Campbell River, B.C. has approved recommendations for the use of 3.5-acre site that will help mitigate the effects of climate change induced sea level rise.
Given Campbell River’s flooding history and anticipated climate change, experts expect that what have been temporary flooding events will become more regular and more severe as higher seas push damaging storm surges farther inland, weather events become more destructive, and the community experiences heavier rainfall.
“Campbell River already has a history of storm and tide-related temporary flooding in low-lying areas, and given climate change predictions, we anticipate that this currently vacant area will be subject to temporary localized flooding,” said Amber Zirnhelt, long range planning and sustainability manager for Campbell River. “Working with specialists, we’ve confirmed that adaptation could minimize the depth and the duration of the flooding to manageable levels.”
The city is working with Northwest Hydraulic Consultants Ltd. (NHC) to carry out wave modeling studies and determine flood levels and hazards along the foreshore, as well as potential adaptation strategies. The first of these studies examined the undeveloped city-owned 3.5-acre downtown waterfront site at 1300 Island Highway.
In its study, NHC found that “estimated flood depth in the impacted area is 0.6 [metres] and 1.8 [metres] for 2050 and 2100, respectively.”
Over the longer term, adaptation measures for the site may include:
- Setting primary structures back from the shoreline.
- Keeping all habitable spaces above the highest potential water level.
- Including on-site drainage that allows flooding from wave spray to drain away effectively.
- Upgrading and potential design modifications the existing rock armouring along shore to minimize overtopping of water and woody debris.
- Nourishing the beach to raise the elevation of the proposed pocket beach.
- Installing structures on top of the proposed pocket beach to reduce wave run-up.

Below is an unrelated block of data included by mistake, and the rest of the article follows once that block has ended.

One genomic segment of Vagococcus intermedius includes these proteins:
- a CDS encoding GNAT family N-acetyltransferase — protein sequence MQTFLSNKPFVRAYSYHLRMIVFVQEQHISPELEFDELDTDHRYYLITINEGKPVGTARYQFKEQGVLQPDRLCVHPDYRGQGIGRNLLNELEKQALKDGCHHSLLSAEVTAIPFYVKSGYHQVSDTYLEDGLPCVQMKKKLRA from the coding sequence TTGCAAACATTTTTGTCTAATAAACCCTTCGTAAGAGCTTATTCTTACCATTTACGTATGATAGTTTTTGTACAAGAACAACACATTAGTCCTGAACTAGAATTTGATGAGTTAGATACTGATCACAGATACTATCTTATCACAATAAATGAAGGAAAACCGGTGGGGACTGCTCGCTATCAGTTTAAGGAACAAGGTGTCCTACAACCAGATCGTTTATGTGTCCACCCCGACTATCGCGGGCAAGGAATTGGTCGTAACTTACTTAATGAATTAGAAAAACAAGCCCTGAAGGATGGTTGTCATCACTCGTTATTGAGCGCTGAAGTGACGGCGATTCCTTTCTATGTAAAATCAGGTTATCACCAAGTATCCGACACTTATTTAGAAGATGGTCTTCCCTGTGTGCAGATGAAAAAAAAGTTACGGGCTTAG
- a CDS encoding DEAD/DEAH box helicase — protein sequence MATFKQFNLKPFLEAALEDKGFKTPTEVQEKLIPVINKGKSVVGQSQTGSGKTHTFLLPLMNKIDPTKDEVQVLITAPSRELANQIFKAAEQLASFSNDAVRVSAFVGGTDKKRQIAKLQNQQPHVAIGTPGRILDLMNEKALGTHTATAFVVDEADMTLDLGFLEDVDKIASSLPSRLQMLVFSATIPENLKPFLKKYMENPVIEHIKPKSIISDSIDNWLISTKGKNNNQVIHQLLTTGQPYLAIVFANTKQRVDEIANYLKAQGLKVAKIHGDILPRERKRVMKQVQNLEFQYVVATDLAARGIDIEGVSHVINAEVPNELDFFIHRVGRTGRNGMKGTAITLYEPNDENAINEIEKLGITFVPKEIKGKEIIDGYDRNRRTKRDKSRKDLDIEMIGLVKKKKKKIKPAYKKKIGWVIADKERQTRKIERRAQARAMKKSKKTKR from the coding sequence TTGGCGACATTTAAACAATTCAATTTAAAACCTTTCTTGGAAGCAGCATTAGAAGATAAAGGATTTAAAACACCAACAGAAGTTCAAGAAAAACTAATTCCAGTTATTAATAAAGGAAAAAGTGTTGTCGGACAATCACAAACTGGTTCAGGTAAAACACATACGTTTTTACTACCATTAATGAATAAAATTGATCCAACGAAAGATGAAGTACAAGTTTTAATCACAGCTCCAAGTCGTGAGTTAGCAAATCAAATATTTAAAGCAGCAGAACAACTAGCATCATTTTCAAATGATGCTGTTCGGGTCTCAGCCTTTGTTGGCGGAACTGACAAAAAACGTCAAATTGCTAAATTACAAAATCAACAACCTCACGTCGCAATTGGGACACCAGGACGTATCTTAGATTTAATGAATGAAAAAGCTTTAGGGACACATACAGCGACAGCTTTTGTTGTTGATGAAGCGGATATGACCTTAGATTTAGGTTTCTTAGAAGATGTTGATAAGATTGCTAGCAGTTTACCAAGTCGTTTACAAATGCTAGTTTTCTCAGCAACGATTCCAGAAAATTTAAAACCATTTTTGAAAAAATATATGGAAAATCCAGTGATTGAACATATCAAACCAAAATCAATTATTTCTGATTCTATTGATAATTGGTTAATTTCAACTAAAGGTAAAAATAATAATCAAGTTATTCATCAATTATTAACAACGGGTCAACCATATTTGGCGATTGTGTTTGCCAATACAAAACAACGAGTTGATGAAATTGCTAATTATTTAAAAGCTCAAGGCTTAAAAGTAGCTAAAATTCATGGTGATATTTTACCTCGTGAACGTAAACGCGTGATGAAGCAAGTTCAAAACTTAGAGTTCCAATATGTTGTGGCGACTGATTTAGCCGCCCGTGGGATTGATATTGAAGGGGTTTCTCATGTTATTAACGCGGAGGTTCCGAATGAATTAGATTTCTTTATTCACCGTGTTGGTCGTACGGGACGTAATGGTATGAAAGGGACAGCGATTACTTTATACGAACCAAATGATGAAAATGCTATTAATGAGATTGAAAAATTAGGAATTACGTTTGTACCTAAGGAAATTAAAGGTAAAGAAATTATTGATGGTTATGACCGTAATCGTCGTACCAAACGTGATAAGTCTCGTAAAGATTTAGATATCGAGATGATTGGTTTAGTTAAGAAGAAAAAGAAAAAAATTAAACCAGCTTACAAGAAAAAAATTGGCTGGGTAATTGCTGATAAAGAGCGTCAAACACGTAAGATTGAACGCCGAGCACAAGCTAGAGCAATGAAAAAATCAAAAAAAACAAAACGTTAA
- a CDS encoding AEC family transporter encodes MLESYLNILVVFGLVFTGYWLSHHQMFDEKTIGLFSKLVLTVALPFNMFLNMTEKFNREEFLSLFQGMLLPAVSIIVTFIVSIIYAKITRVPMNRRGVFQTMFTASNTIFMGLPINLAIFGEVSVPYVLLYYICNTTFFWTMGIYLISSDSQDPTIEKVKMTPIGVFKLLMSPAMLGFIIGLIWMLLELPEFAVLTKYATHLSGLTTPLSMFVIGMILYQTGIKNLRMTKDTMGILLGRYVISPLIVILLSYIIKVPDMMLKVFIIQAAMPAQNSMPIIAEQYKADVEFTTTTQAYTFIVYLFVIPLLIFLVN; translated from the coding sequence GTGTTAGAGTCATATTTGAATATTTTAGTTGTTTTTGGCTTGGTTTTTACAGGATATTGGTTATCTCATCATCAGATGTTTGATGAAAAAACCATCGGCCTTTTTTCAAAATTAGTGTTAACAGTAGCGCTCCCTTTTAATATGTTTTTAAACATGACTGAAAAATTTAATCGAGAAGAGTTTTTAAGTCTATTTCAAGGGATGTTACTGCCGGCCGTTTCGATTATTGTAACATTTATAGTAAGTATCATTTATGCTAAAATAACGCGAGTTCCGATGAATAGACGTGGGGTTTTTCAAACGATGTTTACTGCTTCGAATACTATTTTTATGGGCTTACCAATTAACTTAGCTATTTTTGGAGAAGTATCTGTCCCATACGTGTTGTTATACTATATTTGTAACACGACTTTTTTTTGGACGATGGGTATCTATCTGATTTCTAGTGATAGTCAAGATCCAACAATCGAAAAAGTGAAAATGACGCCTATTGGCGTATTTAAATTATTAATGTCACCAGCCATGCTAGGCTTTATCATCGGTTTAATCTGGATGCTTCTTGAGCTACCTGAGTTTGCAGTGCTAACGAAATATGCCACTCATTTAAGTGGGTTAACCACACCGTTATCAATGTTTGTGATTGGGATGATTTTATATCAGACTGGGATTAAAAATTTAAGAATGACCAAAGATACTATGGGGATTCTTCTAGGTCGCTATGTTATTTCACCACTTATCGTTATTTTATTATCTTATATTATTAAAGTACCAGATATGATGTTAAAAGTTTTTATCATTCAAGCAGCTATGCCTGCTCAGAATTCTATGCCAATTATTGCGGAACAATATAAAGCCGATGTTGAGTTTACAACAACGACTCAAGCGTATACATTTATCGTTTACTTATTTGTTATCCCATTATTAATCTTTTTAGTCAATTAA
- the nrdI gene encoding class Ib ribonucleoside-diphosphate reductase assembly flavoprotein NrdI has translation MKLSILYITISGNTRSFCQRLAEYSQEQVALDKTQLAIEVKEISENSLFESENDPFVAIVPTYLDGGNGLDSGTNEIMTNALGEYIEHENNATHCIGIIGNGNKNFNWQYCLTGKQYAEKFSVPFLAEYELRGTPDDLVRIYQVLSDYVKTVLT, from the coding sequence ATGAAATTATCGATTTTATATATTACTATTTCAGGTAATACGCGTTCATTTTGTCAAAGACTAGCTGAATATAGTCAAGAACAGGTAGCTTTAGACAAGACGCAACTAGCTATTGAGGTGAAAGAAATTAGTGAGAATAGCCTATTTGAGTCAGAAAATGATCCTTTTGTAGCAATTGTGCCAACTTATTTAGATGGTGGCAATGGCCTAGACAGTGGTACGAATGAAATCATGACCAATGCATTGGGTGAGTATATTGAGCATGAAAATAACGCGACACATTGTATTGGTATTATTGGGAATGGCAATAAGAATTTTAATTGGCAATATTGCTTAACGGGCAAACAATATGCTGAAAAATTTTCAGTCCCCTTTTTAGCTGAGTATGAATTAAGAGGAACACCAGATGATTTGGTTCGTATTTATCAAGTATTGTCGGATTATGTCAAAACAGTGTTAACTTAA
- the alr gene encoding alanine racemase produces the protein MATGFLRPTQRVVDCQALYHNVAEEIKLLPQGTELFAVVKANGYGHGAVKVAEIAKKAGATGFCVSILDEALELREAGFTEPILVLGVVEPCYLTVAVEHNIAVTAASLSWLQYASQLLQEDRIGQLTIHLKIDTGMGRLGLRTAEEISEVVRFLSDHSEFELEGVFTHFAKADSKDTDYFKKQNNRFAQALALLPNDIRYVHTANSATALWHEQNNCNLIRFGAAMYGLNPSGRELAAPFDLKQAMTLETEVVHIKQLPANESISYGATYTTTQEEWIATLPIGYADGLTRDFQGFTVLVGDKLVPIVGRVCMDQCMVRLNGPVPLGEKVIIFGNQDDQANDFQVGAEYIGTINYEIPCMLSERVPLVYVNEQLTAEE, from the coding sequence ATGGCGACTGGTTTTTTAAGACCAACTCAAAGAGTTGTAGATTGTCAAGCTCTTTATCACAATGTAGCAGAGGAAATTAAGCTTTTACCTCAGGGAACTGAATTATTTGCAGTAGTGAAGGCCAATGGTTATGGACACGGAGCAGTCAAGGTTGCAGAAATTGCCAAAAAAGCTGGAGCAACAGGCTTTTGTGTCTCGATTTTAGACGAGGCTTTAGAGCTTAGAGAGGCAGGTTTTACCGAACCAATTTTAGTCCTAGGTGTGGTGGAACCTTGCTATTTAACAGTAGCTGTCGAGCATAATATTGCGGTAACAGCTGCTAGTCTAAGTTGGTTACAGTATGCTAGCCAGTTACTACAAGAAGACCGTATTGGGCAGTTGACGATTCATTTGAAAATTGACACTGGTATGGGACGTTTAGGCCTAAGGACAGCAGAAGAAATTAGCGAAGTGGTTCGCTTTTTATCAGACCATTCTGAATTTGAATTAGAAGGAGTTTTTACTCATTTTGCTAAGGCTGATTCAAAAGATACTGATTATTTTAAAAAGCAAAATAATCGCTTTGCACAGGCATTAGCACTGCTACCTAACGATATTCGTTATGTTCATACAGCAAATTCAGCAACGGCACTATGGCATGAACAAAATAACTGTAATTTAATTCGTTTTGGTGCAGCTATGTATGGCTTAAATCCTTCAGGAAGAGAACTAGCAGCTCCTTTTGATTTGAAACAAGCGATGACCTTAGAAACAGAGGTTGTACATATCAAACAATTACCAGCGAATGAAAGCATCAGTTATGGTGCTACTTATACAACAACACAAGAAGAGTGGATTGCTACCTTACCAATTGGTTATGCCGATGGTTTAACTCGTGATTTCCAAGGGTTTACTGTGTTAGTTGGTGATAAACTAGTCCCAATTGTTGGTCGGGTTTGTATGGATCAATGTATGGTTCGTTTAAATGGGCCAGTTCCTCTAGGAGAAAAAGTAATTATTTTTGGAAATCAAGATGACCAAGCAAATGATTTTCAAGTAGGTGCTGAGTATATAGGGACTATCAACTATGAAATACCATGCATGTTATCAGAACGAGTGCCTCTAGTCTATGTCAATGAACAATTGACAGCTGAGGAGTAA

“As the city continues to develop along our waterfront, we have to consider sea level rise and climate change impacts to ensure that new buildings and infrastructure are resilient into the future,” said Deborah Sargent, city manager. “This study is good news, and incorporating its recommendations will help us ensure that this waterfront development site remains a significant asset to the community throughout its design lifetime.”
Proposed plans for the 3.5-acre site were developed through public consultation during summer 2017 and would maintain large parts of the property as public space, with an urban park, an aquarium, entertainment areas, a salmon research centre, a venue for cultural events and conferences, meeting rooms, a market, and a restaurant. NHC’s recommendations modify some of the intended designs to mitigate flood levels and wave height.
The site is a part of Campbell River’s preparations for future sea level rise implemented through a multi-year planning initiative, Campbell River Rising Seas. The city is engaged in the first phase of a fourphase process, funded by the Federation of Canadian Municipalities, the Union of BC Municipalities, and the city, to evaluate the effects of sea level rise on the community and to develop long-term adaptation strategies.